Isabella Rossellini Is the Ringmaster of Her Own Circus

The model-actress-farmer’s one-woman show that looks at the links between people and animals stops by L.A.

In the course of her eclectic career, Isabella Rossellini has been a model, an actress, muse to David Lynch, a shorts filmmaker, a writer, and a Hunter College masters degree student. These days, though, she’s playing ringmaster.

Her one-woman (and some animals) show Link Link Circus returns to town this week for shows at the Lodge Room in Highland Park (February 13, 14, 16, 17, 18 & 19) and the Malibu Playhouse (February 15). It’s described as a comedic and scientifically informed look at the links between animals and humans, per Charles Darwin. The Hollywood Reporter called it “the most fun college course you never took.”

It’s the culmination of a journey that started when, post-Lancôme, she up and started her own organic farm in Bellport, New York, going for a masters degree in Animal Behavior and Conservation at Hunter College, then creating short nature films for Sundance Channel, which lead to her first one-woman show, Green Porno. She also wrote the book on chickens, My Chickens and I.

We talked to Rossellini about her long and winding journey—and how she came to be the ringmaster of her own life.

We saw you looking so glamorous in New York in your modeling days—and then see you in videos with chickens. Would you ever have imagined that for yourself?

I don’t know what people expect—I just do what’s interesting to me. I love fashion, love modeling, and I’ve always loved animals. Now I have a masters degree in animals. It all starts with love. I was a little girl who loved animal behavior, but at university I felt too intimated to study biology. I became a model and an actress, but I still went to lectures on animals, read books on them. When Lancôme let me go, other companies also stopped hiring me too. So I had a lot of time in my hands, my children are grown up. I found the feeling that we all have, dog owners, that they can think, they can ponder – now it’s a science that says old ladies like me are right!

How did the one-woman shows start out?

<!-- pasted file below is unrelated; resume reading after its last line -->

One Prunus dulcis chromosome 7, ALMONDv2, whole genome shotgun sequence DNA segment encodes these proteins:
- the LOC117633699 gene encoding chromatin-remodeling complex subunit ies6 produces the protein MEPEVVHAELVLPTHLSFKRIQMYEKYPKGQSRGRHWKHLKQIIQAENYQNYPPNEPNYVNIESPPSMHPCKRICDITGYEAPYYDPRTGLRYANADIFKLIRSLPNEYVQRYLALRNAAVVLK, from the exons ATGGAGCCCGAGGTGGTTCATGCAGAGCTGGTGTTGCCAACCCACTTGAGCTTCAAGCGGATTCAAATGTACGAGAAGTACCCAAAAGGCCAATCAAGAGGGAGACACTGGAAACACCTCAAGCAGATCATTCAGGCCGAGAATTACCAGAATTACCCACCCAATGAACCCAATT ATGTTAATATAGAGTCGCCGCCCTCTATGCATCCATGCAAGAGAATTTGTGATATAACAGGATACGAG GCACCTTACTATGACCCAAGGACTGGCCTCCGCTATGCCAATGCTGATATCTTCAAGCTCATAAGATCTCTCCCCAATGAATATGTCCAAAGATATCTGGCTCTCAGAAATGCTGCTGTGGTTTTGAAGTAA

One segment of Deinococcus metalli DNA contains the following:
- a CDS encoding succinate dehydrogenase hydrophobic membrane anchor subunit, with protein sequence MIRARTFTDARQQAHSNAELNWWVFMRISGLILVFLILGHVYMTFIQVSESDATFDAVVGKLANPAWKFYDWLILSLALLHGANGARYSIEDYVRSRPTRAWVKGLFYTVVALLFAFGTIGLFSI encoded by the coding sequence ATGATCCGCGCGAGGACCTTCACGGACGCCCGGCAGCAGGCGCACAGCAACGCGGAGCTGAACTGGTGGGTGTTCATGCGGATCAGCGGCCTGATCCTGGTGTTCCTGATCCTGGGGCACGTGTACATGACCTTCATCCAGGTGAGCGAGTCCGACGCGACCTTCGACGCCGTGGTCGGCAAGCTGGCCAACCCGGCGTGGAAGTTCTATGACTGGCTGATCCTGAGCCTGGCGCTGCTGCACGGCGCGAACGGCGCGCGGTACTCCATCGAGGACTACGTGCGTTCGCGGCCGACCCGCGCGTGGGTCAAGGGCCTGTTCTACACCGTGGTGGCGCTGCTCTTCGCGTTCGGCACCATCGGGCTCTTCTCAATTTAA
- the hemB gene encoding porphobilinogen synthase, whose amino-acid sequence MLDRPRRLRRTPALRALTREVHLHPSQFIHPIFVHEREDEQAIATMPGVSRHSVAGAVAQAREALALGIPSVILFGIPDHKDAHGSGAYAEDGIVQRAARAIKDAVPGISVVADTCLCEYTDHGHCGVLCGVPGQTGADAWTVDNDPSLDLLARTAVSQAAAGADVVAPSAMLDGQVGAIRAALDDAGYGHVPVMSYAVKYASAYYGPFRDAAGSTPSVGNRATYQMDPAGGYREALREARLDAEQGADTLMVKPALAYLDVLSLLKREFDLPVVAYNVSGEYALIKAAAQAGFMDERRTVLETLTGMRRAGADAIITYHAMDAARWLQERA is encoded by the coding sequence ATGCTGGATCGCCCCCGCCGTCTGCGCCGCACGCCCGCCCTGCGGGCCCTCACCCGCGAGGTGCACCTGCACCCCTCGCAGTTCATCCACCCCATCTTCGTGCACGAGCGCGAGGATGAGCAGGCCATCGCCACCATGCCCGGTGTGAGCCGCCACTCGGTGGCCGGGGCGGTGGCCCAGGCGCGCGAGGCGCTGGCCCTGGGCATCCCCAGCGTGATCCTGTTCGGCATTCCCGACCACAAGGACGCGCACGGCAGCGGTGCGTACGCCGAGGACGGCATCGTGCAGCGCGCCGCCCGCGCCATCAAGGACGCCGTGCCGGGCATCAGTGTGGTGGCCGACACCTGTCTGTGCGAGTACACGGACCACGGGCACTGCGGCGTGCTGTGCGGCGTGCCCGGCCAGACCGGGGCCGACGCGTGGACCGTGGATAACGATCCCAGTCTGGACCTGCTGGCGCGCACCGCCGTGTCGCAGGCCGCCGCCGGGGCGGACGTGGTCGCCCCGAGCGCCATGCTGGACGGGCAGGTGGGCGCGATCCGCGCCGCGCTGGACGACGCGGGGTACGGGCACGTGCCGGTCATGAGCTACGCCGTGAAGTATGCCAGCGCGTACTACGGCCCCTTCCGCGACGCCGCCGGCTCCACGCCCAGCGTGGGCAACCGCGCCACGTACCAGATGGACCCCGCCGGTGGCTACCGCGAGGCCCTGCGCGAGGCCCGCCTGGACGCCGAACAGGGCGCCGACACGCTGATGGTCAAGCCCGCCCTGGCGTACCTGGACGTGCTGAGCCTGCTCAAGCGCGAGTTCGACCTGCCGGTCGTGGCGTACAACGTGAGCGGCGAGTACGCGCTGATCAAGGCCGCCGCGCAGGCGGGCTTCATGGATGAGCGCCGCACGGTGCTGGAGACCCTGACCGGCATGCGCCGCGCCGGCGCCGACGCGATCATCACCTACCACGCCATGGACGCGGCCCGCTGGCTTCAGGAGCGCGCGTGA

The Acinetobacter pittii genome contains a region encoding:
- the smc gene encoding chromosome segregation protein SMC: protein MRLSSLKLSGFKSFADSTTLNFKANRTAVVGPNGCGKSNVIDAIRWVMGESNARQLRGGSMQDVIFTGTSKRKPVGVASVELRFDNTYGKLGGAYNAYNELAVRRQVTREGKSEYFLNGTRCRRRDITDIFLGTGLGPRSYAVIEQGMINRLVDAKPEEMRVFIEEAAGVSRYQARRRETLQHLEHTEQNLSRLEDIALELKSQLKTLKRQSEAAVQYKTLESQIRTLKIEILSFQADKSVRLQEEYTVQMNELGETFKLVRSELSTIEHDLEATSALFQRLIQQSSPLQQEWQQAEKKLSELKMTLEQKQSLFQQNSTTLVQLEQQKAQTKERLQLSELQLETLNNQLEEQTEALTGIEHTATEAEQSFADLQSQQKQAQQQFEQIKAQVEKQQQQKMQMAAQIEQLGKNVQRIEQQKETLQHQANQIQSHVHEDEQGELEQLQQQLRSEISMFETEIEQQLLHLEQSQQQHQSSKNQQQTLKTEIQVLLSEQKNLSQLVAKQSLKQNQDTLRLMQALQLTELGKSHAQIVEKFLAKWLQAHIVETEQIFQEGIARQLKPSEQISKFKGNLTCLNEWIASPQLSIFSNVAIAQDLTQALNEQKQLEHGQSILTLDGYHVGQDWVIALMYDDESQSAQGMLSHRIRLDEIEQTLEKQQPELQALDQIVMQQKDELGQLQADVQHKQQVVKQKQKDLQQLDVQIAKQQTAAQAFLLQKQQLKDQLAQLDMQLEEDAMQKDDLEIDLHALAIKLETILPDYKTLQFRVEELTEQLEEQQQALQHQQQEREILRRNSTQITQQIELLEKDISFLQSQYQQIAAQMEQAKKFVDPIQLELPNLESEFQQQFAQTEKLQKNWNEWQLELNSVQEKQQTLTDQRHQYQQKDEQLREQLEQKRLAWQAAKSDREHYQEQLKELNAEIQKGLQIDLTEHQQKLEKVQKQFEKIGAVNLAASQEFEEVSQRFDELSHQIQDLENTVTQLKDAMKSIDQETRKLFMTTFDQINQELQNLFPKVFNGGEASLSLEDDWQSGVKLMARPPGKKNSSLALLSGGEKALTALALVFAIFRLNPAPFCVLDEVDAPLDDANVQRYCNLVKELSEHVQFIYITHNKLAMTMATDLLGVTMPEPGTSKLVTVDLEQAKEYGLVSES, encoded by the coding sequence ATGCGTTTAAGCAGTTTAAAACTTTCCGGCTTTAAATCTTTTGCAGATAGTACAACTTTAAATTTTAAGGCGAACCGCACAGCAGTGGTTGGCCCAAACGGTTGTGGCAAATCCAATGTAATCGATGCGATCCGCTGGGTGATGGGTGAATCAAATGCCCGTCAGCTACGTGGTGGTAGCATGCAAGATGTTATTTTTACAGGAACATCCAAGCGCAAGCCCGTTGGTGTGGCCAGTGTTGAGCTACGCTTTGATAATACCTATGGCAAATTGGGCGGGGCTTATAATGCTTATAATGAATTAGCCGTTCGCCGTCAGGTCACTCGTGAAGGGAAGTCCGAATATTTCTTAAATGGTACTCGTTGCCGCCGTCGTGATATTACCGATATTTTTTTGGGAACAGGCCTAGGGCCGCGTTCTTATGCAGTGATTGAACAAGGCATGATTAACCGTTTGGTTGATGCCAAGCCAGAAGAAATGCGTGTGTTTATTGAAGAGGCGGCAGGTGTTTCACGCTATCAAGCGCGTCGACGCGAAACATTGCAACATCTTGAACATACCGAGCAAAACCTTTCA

I first did 40 short films, then my first one-woman show called Green Porno [an adaptation of her Sundance Channel films on the sex lives of animals] that was 50 minutes long. An actress friend of mine had said you should do it as a lecture. She suggested I write it with a wonderful French writer. Link Link Circus I wrote myself. It takes me a couple of years. It’s hard to take something complicated into something comical. Writing is the hardest part. Then invent the scene, the costume—it’s a little circus. An hour and ten minutes—a kind of theatrical lecture.

And a dog named Peter Pan co-stars with you?

Yes, my doggy Pan comes on stage with me. When I started rehearsing, I didn’t know how to make a dog not react to the audience. She went to the audience and started saying hello! I told a stage animal trainer I wanted a small dog that had certain instincts, plus floppy ears and patchiness. Patchiness is a sign of domestic life. [We] contacted several pounds, found one from North Carolina. It turns out Pan’s a very good actress. She remembers things better than I do. I don’t have to rehearse her—she knows all the commands.

How does the show gets booked?

My UTA agent books it for me. I live in Long Island on the farm, but right now I travel six months out of the year. I didn’t think acting would come back into my life! Right now I’m at Sundance, I’m part of the jury. Then when the fest is over, I’m on the road again. Now a lot of museums want me to do a series of funny conferences. In the next year I am working on two lectures in 45 minutes for museum formats. It’s like a whole new genre. It’s important that what you say is scientifically correct. Everything else is laughter. It has to have an element of seriousness. For me it’s very, very important that the research be accurate.

Sounds like you are very, very busy.

I like it this way. Next I fly to Italy to do a documentary on Pompeii. Luckily, my daughter is also involved with my farm. You’d be surprised—there are now a lot of women farming.

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